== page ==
Rarely do I find a work of art as disturbing as Louise Bonnet’s innocuously titled painting Figure Holding an Orange (2023). This thirty-square-foot oil-on-linen piece, included in the Swiss painter’s solo exhibition 30 Ghosts at Gagosian in New York, depicts a reclining nude cradling a tangerine in her left hand. Something about her mortifies me. Despite having seen enough reclining nudes, particularly in painting, to have developed an indifferent—and at times ironic—attitude toward the genre, I’m possessed by an urge to shield her exposed body. (It is not enough to look away.)
For a while, I thought it was the figure’s legs that bothered me. Their meaty, contoured thighs and knobby knees reminded me of my own, a personal insecurity. Or it was the rolls of pale ribcage fat that cascade down her angled torso, halted by the sheer black tights drawn over her protruding abdomen, bisected by a seam resembling linea nigra. Then I realized it was the nose: an elongated, birch-colored appendage, shaped like a baseball bat, jutting from the figure’s face, so long it must be supported by a rod lodged in her navel. It resembles the nose of Pinocchio, the puppet protagonist from Carlo Collodi’s 1881 tale. When I was a child, my family owned a picture book featuring the motley-attired, ruddy-cheeked puppet, of whom I was also mortified. When he told his first lie, his nose sprang from his face and sprawled across two pages as Geppetto and others looked on. Now the phallic associations seem obvious to me, but my childhood terror stemmed from a broader source: the sudden, pubescent transformation of the body, an experience one has no control over.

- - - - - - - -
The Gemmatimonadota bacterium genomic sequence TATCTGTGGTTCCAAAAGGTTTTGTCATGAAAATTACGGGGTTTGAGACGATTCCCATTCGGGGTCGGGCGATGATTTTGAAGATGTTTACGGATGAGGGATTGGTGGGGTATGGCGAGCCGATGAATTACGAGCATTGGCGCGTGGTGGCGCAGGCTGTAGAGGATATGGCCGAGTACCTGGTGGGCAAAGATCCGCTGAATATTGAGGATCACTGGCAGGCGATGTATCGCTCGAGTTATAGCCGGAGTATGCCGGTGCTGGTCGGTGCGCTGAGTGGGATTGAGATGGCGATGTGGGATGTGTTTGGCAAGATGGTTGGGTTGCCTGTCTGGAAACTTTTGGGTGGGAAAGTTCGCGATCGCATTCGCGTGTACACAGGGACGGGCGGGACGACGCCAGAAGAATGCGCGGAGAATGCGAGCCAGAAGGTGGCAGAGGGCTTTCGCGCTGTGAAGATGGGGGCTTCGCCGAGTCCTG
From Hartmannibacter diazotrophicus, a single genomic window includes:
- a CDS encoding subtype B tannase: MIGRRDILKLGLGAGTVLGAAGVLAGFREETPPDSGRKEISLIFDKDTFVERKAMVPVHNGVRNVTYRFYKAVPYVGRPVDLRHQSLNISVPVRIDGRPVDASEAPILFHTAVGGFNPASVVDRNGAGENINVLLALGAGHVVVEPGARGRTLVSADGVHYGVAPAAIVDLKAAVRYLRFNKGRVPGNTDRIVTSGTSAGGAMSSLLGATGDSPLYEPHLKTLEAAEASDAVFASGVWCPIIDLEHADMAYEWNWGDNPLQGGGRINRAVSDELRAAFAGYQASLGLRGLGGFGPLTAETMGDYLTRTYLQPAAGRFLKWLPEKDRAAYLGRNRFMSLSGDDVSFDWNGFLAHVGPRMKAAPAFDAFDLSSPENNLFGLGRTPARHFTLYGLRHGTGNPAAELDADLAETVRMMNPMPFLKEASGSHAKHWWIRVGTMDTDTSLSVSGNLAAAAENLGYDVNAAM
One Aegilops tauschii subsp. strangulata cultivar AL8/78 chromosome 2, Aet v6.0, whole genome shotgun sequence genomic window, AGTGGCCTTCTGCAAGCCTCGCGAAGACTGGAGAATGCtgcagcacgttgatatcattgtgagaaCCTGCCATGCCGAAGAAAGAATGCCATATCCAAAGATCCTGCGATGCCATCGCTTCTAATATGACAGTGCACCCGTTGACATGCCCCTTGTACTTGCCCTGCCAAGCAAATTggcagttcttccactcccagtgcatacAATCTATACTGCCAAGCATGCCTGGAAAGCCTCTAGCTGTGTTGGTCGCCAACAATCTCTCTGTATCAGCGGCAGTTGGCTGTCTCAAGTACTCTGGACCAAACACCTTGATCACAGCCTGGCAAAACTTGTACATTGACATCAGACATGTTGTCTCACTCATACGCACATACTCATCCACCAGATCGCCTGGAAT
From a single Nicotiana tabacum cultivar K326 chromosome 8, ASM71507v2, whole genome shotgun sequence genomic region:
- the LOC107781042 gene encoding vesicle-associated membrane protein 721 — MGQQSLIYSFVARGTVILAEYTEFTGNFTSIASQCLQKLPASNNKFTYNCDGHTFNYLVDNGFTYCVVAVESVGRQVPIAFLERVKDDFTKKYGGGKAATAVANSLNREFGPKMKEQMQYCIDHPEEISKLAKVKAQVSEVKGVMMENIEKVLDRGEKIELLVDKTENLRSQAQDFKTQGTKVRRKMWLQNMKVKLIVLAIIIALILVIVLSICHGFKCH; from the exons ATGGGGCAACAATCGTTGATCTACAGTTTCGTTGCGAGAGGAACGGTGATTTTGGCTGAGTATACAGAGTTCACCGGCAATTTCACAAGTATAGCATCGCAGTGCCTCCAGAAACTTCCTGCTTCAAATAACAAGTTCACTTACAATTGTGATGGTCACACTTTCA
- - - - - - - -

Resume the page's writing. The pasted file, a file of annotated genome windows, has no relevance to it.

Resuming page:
It is likely that my feelings toward Bonnet’s Figure Holding an Orange arise from what Lauren Elkin calls “feminist protectiveness.” Elkin uses the phrase in her recently published book, Art Monsters, a book that seems to speak directly to Bonnet’s practice without mentioning the artist by name. Art Monsters deals with the body’s role in the cultural production of the 1970s, when discussing feminist critics’ “irritation” with artists like Hannah Wilke, whom writers like Lucy Lippard accused of sending “politically ambiguous” messages at a time when feminism, in Elkin’s words, “needed supporters; it needed its practitioners not to do things to fuel the anti-feminists’ fire.” One can sympathize with the critiques: artists who flaunted conventionally attractive bodies could be accused, by both feminists and anti-feminists, of acting in bad faith by thinking they were affecting radical change when, really, they were propagating pernicious beauty standards that undermined their politics. My irritation with Bonnet is perhaps an inversion of Lippard’s: At first glance, Bonnet’s painted figure is too ugly. She is an amalgamation of exaggerated body parts, and she encodes, in a distinct visual language, a set of socially enforced affects and anxieties. Yet, upon closer inspection, she exceeds the cultural meanings I project onto her. In the way that she resembles the furnishings she reclines against, her flesh bulging like upholstery and folding like fabric, she presents more as materiality than as metaphor. She certainly does not need a viewer’s protection.